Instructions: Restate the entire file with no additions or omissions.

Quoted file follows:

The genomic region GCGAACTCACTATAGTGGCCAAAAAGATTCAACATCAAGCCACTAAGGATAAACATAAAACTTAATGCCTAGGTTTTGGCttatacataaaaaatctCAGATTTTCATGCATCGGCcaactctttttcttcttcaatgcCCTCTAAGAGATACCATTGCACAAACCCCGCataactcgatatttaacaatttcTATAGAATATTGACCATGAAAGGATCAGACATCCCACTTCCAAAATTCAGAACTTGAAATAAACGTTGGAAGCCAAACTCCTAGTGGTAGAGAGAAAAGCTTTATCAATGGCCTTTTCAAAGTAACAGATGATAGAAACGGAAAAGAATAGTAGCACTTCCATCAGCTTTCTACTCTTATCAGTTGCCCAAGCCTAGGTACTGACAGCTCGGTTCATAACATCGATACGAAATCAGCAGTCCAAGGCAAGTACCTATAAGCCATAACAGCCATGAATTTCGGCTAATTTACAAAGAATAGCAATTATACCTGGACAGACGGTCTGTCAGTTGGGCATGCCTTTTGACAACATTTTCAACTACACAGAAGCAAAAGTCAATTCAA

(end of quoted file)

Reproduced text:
The genomic region GCGAACTCACTATAGTGGCCAAAAAGATTCAACATCAAGCCACTAAGGATAAACATAAAACTTAATGCCTAGGTTTTGGCttatacataaaaaatctCAGATTTTCATGCATCGGCcaactctttttcttcttcaatgcCCTCTAAGAGATACCATTGCACAAACCCCGCataactcgatatttaacaatttcTATAGAATATTGACCATGAAAGGATCAGACATCCCACTTCCAAAATTCAGAACTTGAAATAAACGTTGGAAGCCAAACTCCTAGTGGTAGAGAGAAAAGCTTTATCAATGGCCTTTTCAAAGTAACAGATGATAGAAACGGAAAAGAATAGTAGCACTTCCATCAGCTTTCTACTCTTATCAGTTGCCCAAGCCTAGGTACTGACAGCTCGGTTCATAACATCGATACGAAATCAGCAGTCCAAGGCAAGTACCTATAAGCCATAACAGCCATGAATTTCGGCTAATTTACAAAGAATAGCAATTATACCTGGACAGACGGTCTGTCAGTTGGGCATGCCTTTTGACAACATTTTCAACTACACAGAAGCAAAAGTCAATTCAA